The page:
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What is Referencing?

When completing a report or an assignment, it is necessary to acknowledge the source of any information used. This is called referencing. Any time you quote, refer to, or use data (in any form including maps, tables, graphs, or on-line) from other people's work, the source must be clearly acknowledged. Failure to do so is called plagiarism, a dishonest practice, because you pretend that someone else's words or ideas are your own. Penalties for plagiarism are severe.

For further information on plagiarism and referencing, senior secondary students should refer to the TQA's Academic Integrity Guide. This guide tells you about what you must do to show which parts of the work you hand in for assessment are yours and which parts you have got from other people's work.

The system of referencing recommended by the SBSC library is the Harvard or 'Author-Date' system detailed in the Australian Government Publishing Service's Style Manual : for Authors, Editors and Printers.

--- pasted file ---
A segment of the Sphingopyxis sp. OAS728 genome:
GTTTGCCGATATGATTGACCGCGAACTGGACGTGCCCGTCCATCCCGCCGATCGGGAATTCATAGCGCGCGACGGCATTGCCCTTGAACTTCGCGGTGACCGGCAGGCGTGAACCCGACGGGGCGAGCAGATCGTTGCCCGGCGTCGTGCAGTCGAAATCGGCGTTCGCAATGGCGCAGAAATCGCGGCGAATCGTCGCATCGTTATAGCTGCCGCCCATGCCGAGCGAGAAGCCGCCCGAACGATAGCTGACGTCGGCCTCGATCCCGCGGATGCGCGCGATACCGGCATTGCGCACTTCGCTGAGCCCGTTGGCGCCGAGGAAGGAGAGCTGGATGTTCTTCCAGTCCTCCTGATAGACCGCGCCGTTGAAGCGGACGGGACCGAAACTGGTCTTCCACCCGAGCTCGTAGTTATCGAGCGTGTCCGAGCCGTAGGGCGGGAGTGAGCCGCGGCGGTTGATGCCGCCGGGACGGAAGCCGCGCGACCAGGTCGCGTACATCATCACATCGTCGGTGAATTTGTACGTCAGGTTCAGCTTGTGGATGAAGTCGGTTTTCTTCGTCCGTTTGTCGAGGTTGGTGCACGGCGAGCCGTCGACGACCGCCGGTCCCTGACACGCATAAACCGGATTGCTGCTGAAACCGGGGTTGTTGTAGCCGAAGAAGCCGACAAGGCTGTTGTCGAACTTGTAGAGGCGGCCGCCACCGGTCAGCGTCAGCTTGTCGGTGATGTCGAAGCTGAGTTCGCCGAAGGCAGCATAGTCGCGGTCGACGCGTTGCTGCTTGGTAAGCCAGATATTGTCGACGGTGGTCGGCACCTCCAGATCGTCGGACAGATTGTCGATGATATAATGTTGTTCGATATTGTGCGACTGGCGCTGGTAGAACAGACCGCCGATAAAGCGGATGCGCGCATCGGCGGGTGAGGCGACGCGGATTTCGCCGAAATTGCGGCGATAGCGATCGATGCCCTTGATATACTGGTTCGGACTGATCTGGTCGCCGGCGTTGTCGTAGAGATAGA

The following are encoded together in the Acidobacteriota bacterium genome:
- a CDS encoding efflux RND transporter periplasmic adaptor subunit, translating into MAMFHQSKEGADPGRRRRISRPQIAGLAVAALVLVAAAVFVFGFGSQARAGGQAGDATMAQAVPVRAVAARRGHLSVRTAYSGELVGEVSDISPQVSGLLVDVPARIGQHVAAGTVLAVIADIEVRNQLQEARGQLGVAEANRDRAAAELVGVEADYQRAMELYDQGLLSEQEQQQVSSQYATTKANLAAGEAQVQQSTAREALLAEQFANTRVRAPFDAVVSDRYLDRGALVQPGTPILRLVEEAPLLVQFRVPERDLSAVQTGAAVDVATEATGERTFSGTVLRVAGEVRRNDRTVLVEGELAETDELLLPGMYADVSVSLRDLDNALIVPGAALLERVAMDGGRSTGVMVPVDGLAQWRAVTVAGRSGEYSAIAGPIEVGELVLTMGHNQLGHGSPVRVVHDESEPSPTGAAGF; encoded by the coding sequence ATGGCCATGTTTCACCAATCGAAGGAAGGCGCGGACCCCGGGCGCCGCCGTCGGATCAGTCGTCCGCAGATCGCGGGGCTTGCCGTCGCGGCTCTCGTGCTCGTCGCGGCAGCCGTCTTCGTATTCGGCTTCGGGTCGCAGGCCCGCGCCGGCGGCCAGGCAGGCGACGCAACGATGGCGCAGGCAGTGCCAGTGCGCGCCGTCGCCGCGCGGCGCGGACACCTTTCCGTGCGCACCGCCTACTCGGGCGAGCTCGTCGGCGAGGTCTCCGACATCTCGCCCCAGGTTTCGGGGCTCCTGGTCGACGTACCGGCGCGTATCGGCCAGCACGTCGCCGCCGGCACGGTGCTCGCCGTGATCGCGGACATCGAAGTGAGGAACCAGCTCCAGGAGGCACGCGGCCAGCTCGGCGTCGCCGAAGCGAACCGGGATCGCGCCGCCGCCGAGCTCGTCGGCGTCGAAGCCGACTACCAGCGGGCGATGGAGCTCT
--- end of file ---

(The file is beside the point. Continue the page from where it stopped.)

However, requirements vary. The exact details of how you reference your sources of information will vary from subject to subject. When you leave school you will find requirements differ, depending on where you study and your subject area. However the instructions given in this document are widely used and provide a good starting point.

What is a Reference List?

This is an alphabetical list of all the sources of information which you have referred to, or cited in your assignment. It is placed at the end of your work. It is normally headed "Reference List" and should be arranged alphabetically by the author's surname.